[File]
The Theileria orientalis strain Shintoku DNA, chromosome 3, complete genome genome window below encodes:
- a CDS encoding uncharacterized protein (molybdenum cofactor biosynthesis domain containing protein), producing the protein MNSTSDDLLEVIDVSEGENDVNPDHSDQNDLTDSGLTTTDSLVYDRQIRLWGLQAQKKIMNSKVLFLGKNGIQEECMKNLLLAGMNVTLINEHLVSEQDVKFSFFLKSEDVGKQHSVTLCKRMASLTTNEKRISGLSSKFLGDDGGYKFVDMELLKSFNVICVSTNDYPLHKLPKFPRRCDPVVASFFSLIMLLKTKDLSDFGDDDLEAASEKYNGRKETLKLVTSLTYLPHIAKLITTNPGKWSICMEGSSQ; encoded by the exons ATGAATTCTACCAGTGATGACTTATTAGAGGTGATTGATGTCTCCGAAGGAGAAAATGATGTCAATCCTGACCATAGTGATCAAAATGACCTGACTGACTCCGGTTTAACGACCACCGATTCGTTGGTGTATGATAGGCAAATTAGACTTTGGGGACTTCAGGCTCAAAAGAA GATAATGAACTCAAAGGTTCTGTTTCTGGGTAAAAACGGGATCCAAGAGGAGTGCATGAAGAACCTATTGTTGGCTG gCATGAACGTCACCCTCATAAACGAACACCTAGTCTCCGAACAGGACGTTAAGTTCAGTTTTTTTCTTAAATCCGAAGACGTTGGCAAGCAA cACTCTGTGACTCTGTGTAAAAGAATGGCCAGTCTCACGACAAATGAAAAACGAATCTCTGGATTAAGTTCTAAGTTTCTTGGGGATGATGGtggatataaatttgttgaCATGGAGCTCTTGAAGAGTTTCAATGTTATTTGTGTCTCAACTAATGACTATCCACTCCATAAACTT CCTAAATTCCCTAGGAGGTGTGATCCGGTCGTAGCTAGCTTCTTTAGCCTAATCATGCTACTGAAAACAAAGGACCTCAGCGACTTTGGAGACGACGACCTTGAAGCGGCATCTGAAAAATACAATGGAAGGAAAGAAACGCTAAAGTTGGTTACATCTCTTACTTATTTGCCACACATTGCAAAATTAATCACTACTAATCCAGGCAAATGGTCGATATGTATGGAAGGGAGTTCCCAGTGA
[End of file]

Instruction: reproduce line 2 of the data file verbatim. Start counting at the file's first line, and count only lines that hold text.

- a CDS encoding uncharacterized protein (molybdenum cofactor biosynthesis domain containing protein), producing the protein MNSTSDDLLEVIDVSEGENDVNPDHSDQNDLTDSGLTTTDSLVYDRQIRLWGLQAQKKIMNSKVLFLGKNGIQEECMKNLLLAGMNVTLINEHLVSEQDVKFSFFLKSEDVGKQHSVTLCKRMASLTTNEKRISGLSSKFLGDDGGYKFVDMELLKSFNVICVSTNDYPLHKLPKFPRRCDPVVASFFSLIMLLKTKDLSDFGDDDLEAASEKYNGRKETLKLVTSLTYLPHIAKLITTNPGKWSICMEGSSQ; encoded by the exons ATGAATTCTACCAGTGATGACTTATTAGAGGTGATTGATGTCTCCGAAGGAGAAAATGATGTCAATCCTGACCATAGTGATCAAAATGACCTGACTGACTCCGGTTTAACGACCACCGATTCGTTGGTGTATGATAGGCAAATTAGACTTTGGGGACTTCAGGCTCAAAAGAA GATAATGAACTCAAAGGTTCTGTTTCTGGGTAAAAACGGGATCCAAGAGGAGTGCATGAAGAACCTATTGTTGGCTG gCATGAACGTCACCCTCATAAACGAACACCTAGTCTCCGAACAGGACGTTAAGTTCAGTTTTTTTCTTAAATCCGAAGACGTTGGCAAGCAA cACTCTGTGACTCTGTGTAAAAGAATGGCCAGTCTCACGACAAATGAAAAACGAATCTCTGGATTAAGTTCTAAGTTTCTTGGGGATGATGGtggatataaatttgttgaCATGGAGCTCTTGAAGAGTTTCAATGTTATTTGTGTCTCAACTAATGACTATCCACTCCATAAACTT CCTAAATTCCCTAGGAGGTGTGATCCGGTCGTAGCTAGCTTCTTTAGCCTAATCATGCTACTGAAAACAAAGGACCTCAGCGACTTTGGAGACGACGACCTTGAAGCGGCATCTGAAAAATACAATGGAAGGAAAGAAACGCTAAAGTTGGTTACATCTCTTACTTATTTGCCACACATTGCAAAATTAATCACTACTAATCCAGGCAAATGGTCGATATGTATGGAAGGGAGTTCCCAGTGA